Instead, the piece focused on both how Jewish students who have been sheltered from criticism of Israel in their pre-undergraduate education overreact when they first encounter such criticism on campus, and how militant Zionist activists -- primarily off-campus -- are interfering with the tenure process at private universities. Her conclusion is that, in doing so, both groups are sweeping up innocent people in their conquest to control the nature of the discourse on campus.

If anything, your remarks prove only that whether you are indoctrinated in Zionist summer camp or by reading Herzl's reports on the Dreyfus Affair independently, that assuming a Zionist identity eventually turns one into a paranoiac. No matter what the substance of a person's position is, through the Zionist lens, if it's critical of Israel or Zionism, it's a call for the destruction of Israel and the extermination of the Jewish people.

Withywindle said...

There have been fairly detailed write-ups, at Columbia and on the blogosphere, about how she committed professional malpractice to erase Jews from ancient Israel, pretty obviously with a modern ax to grind.

schMaltzLover said...

Phoebe wrote:
"though, if they only had exposure to different viewpoints, they would learn the error in their ways"

Yep. That's why we're here, Pheobe.

smchMaltzLover said...

Read the Allen Segal bit -- he comes off as a little unhinged -- power arm versus bulldozer!?

But it's the personal attacks -- similar to the snide comments by Phoebe about el-Haj's looks -- that are the most petty. El-Haj's discussion isn't that disimilar to discussions about the use and abuse of archeology in South Asia, both India and Pakistan. The nasty rhetoric against her -- even by our beloved Phoebe -- says more about her attackers than her work.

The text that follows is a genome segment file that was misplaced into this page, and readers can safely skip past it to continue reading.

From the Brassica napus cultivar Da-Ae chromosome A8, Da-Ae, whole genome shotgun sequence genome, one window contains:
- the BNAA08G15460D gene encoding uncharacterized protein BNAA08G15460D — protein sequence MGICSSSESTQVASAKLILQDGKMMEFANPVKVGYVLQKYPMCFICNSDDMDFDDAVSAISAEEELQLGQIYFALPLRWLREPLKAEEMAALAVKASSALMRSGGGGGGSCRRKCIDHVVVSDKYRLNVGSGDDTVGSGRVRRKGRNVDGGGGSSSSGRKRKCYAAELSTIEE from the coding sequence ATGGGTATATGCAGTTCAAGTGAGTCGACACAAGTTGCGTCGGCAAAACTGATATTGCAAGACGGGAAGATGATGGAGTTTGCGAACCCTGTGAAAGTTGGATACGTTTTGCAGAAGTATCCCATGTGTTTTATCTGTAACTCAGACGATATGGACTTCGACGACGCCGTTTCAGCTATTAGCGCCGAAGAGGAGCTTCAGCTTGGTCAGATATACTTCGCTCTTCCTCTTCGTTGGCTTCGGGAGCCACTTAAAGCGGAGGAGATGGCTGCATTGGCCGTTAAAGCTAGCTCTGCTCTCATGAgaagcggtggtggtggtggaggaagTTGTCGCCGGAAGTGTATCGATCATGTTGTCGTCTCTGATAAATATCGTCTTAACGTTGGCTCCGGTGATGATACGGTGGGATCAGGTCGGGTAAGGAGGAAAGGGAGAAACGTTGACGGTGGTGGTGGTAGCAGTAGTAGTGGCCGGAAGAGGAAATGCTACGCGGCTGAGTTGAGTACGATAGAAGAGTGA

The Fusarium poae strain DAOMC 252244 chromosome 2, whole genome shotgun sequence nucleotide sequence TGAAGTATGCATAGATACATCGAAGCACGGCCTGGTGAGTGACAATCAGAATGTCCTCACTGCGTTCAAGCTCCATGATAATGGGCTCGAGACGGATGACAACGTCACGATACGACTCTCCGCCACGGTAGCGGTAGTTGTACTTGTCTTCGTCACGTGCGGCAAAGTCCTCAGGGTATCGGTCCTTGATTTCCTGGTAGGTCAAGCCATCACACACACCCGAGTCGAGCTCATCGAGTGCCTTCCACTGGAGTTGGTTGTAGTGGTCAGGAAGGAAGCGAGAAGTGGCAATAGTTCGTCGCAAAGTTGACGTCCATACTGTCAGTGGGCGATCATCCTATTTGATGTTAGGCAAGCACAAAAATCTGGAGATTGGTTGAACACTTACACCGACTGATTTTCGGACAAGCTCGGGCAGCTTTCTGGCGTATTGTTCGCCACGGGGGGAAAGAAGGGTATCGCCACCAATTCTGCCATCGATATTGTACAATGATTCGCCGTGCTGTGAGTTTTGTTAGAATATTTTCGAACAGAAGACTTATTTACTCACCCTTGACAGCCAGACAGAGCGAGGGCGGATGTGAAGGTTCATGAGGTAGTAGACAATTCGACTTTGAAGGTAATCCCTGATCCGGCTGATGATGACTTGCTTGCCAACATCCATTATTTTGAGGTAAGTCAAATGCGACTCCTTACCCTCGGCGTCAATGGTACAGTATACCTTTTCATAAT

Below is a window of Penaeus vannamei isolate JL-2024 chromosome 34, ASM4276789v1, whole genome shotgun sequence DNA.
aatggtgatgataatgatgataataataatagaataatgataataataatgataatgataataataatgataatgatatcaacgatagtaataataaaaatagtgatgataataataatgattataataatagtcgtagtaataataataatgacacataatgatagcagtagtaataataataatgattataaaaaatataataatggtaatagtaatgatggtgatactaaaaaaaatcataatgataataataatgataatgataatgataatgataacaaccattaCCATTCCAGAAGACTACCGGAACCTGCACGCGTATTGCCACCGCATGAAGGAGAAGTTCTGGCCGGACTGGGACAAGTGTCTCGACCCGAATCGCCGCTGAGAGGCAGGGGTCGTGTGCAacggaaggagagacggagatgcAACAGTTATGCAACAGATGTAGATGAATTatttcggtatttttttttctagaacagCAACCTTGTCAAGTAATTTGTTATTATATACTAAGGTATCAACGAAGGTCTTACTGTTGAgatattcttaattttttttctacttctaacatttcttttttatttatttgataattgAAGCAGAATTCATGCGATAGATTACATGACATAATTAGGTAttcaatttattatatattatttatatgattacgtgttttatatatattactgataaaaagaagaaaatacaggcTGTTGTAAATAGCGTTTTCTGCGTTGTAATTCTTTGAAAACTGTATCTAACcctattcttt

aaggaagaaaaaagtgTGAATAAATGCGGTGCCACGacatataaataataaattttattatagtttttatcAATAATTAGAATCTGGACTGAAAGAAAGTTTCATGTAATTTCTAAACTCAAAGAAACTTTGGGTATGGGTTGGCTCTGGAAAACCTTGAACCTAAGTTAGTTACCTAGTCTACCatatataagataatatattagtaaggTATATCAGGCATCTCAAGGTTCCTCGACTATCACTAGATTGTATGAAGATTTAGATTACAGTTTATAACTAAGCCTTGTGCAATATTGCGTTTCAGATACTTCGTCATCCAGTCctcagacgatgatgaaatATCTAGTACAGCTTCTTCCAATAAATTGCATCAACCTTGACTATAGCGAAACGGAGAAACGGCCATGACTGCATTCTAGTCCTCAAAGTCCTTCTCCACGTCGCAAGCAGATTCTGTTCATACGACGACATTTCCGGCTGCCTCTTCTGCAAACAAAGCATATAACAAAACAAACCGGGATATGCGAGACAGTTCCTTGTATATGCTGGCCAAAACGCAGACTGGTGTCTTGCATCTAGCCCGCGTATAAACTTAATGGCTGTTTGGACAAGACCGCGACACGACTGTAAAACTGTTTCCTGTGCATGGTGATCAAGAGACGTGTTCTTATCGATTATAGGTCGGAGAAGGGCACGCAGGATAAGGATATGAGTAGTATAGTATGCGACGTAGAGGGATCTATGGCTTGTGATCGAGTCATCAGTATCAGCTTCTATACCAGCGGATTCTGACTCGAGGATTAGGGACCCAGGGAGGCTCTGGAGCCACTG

Phoebe said...

1) I did not make a snide comment about this professor's looks, nor do I have any idea what she looks like. All I said was that anyone looks good (in the broader sense) when portrayed as the victim of a vast Zionist conspiracy.

2) It's odd to me that this blog seems to largely attract comments from those who despise everything I write. If this is the case, why are you reading? Even if, at long last, I agree that every single post I've written was Wrong!, and come around to whatever the opposite is of what I think, would that be such a great gain for humanity? I think not.

Withywindle said...

Mm, hope that comment doesn't apply to me. I find what you write interesting, regardless of whether I agree with it or not. I actually don't post most of what I disagree with you about, since I figure the disagreements are obvious and boring, and its your blog.

Anonymous said...

It's odd to me that this blog seems to largely attract comments from those who despise everything I write.

Speaking only for myself, I can affirm that to not be the case. When you're not being a knee jerk Zionist, you can be quite thoughtful and entertaining.

Phoebe said...

Withywindle: Now that you've mentioned you disagree all the time without saying it, you've said it, which doesn't help your case.

Daniel: My response to your comment didn't prove me un-knee-jerk enough for your tastes?

Withywindle said...